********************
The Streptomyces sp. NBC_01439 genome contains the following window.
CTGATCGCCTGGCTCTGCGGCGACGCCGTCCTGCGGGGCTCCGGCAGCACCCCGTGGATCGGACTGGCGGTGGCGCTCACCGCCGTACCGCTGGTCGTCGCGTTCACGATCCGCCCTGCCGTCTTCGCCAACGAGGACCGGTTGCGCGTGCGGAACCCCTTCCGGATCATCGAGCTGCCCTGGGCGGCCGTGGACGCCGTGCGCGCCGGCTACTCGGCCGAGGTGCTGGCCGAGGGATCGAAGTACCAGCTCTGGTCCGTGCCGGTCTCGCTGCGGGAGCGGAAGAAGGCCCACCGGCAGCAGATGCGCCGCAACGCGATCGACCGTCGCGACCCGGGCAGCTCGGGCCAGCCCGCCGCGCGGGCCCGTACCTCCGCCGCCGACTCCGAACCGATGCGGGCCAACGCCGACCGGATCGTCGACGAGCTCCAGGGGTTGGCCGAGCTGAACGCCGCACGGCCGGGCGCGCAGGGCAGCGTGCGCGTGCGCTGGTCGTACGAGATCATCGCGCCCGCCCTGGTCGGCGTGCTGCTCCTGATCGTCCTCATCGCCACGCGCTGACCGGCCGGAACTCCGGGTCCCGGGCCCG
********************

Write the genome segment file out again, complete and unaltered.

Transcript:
The Streptomyces sp. NBC_01439 genome contains the following window.
CTGATCGCCTGGCTCTGCGGCGACGCCGTCCTGCGGGGCTCCGGCAGCACCCCGTGGATCGGACTGGCGGTGGCGCTCACCGCCGTACCGCTGGTCGTCGCGTTCACGATCCGCCCTGCCGTCTTCGCCAACGAGGACCGGTTGCGCGTGCGGAACCCCTTCCGGATCATCGAGCTGCCCTGGGCGGCCGTGGACGCCGTGCGCGCCGGCTACTCGGCCGAGGTGCTGGCCGAGGGATCGAAGTACCAGCTCTGGTCCGTGCCGGTCTCGCTGCGGGAGCGGAAGAAGGCCCACCGGCAGCAGATGCGCCGCAACGCGATCGACCGTCGCGACCCGGGCAGCTCGGGCCAGCCCGCCGCGCGGGCCCGTACCTCCGCCGCCGACTCCGAACCGATGCGGGCCAACGCCGACCGGATCGTCGACGAGCTCCAGGGGTTGGCCGAGCTGAACGCCGCACGGCCGGGCGCGCAGGGCAGCGTGCGCGTGCGCTGGTCGTACGAGATCATCGCGCCCGCCCTGGTCGGCGTGCTGCTCCTGATCGTCCTCATCGCCACGCGCTGACCGGCCGGAACTCCGGGTCCCGGGCCCG